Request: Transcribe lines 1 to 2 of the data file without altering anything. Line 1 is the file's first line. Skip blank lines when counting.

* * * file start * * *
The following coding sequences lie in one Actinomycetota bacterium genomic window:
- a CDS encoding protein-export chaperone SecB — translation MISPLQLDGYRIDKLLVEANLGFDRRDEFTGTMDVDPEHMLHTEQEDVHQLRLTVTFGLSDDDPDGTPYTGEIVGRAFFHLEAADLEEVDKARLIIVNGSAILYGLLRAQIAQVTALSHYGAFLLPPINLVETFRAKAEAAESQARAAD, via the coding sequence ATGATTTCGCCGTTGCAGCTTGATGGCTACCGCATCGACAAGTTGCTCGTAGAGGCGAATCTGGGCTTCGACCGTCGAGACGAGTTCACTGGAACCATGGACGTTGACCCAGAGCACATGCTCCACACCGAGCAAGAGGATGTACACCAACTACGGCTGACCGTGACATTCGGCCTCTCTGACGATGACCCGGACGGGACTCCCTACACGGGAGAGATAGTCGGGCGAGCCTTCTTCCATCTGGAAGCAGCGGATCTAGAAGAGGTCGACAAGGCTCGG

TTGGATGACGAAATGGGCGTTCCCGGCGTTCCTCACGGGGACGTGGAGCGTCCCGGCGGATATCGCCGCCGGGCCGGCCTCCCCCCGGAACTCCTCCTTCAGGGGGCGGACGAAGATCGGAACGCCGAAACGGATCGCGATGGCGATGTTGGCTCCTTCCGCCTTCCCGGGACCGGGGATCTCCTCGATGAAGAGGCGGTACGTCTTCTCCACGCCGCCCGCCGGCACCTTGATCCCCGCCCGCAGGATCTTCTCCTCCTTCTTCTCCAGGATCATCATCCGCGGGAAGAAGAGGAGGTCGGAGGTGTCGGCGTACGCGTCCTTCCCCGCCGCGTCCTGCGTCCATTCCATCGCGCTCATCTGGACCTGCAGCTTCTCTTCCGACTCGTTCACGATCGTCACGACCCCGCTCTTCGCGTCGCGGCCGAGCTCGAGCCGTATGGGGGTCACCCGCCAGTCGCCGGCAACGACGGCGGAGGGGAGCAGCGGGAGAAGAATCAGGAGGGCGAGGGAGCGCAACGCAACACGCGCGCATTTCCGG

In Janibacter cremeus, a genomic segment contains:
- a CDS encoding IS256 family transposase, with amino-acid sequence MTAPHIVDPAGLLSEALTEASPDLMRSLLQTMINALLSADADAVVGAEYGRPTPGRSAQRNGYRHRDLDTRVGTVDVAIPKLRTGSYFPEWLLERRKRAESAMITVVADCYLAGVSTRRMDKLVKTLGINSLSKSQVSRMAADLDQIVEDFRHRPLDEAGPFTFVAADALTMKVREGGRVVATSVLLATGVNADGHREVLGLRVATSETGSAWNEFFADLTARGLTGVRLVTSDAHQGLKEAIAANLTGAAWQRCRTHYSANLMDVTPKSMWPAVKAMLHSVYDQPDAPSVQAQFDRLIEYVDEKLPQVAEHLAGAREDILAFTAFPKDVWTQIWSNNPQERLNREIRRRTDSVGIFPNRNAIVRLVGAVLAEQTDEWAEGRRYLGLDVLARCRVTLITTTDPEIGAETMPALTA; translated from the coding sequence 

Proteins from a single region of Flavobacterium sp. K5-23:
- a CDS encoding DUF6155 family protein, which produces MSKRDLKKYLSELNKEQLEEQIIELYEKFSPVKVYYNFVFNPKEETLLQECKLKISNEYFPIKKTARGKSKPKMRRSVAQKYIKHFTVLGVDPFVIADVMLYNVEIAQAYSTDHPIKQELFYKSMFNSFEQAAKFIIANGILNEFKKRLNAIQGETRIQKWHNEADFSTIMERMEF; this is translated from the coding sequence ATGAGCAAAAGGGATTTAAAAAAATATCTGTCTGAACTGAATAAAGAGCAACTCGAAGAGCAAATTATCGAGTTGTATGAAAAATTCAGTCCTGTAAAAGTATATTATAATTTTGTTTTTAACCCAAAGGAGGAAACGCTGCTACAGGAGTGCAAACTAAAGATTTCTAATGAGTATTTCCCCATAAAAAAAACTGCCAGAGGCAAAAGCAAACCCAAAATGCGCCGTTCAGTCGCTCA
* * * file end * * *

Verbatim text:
The following coding sequences lie in one Actinomycetota bacterium genomic window:
- a CDS encoding protein-export chaperone SecB — translation MISPLQLDGYRIDKLLVEANLGFDRRDEFTGTMDVDPEHMLHTEQEDVHQLRLTVTFGLSDDDPDGTPYTGEIVGRAFFHLEAADLEEVDKARLIIVNGSAILYGLLRAQIAQVTALSHYGAFLLPPINLVETFRAKAEAAESQARAAD, via the coding sequence ATGATTTCGCCGTTGCAGCTTGATGGCTACCGCATCGACAAGTTGCTCGTAGAGGCGAATCTGGGCTTCGACCGTCGAGACGAGTTCACTGGAACCATGGACGTTGACCCAGAGCACATGCTCCACACCGAGCAAGAGGATGTACACCAACTACGGCTGACCGTGACATTCGGCCTCTCTGACGATGACCCGGACGGGACTCCCTACACGGGAGAGATAGTCGGGCGAGCCTTCTTCCATCTGGAAGCAGCGGATCTAGAAGAGGTCGACAAGGCTCGG